On 27 May 1950, the National Assembly repealed the laws of exile of 19 December 1834 and 15 October 1910. In 1951, Dom Duarte visited Portugal for the first time accompanied by his aunt the Infanta Filipa. In 1952, he moved to Portugal permanently with his parents and brothers.
From 1957 to 1959, Dom Duarte was enrolled in the Colégio Nun'Álvres in Santo Tirso. In 1960, he entered the Colégio Militar in Lisbon. He attended the Instituto Superior de Agronomia (now part of the Technical University of Lisbon) where he received a degree in agricultural sciences. Later he attended the Graduate Institute of Development Studies of the University of Geneva.
From 1968 to 1971, Dom Duarte fulfilled his military service as a helicopter pilot in the Portuguese Air Force in Portuguese Angola at the time of the Portuguese Colonial War. In 1972, he participated with a multi-ethnic Angolan group in the organization of an independent list of candidates to the National Assembly. This resulted in his expulsion from Angola by order of the Prime Minister Marcelo Caetano.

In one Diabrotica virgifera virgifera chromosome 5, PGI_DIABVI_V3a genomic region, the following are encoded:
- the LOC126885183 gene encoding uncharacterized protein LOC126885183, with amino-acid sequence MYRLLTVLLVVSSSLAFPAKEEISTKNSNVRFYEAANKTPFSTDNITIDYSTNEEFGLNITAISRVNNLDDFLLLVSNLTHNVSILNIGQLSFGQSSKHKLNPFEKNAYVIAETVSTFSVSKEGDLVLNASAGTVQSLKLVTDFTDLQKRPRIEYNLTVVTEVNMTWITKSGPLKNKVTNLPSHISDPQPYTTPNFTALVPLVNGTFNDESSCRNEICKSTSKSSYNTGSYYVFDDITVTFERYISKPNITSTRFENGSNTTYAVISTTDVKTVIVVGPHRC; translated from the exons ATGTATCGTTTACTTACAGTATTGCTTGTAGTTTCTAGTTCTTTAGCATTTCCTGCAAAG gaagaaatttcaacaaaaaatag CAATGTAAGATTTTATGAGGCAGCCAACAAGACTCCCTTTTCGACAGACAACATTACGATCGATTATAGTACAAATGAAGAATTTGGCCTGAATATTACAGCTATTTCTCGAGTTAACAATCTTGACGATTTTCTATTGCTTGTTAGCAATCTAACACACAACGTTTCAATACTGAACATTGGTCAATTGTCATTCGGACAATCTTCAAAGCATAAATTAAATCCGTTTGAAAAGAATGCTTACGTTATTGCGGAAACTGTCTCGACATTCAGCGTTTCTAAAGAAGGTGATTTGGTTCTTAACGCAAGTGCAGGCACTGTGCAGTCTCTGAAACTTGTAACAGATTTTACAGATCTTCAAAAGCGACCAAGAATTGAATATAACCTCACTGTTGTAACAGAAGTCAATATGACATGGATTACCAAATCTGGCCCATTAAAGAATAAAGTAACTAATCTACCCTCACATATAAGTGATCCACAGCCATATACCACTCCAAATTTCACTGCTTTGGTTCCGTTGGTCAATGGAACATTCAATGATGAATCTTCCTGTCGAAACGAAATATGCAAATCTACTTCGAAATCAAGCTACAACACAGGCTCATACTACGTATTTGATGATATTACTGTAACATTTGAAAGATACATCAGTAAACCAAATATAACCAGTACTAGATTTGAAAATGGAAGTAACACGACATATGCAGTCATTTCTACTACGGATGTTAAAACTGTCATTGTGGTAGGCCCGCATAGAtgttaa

HRH The Duke of Braganza
Duarte Pio currently has a practice as an agricultural development consultant. Alongside this, he and his wife own and manage properties in Portugal that produce olive oil and agricultural products.
There are closer female-line relatives of Manuel II of Portugal (who according to the Constitutional Charter of 1826 have succession rights), but none of these has Portuguese nationality (which was required by the Constitutional Charter for succession to the throne); and so far none has made any active claim to the throne.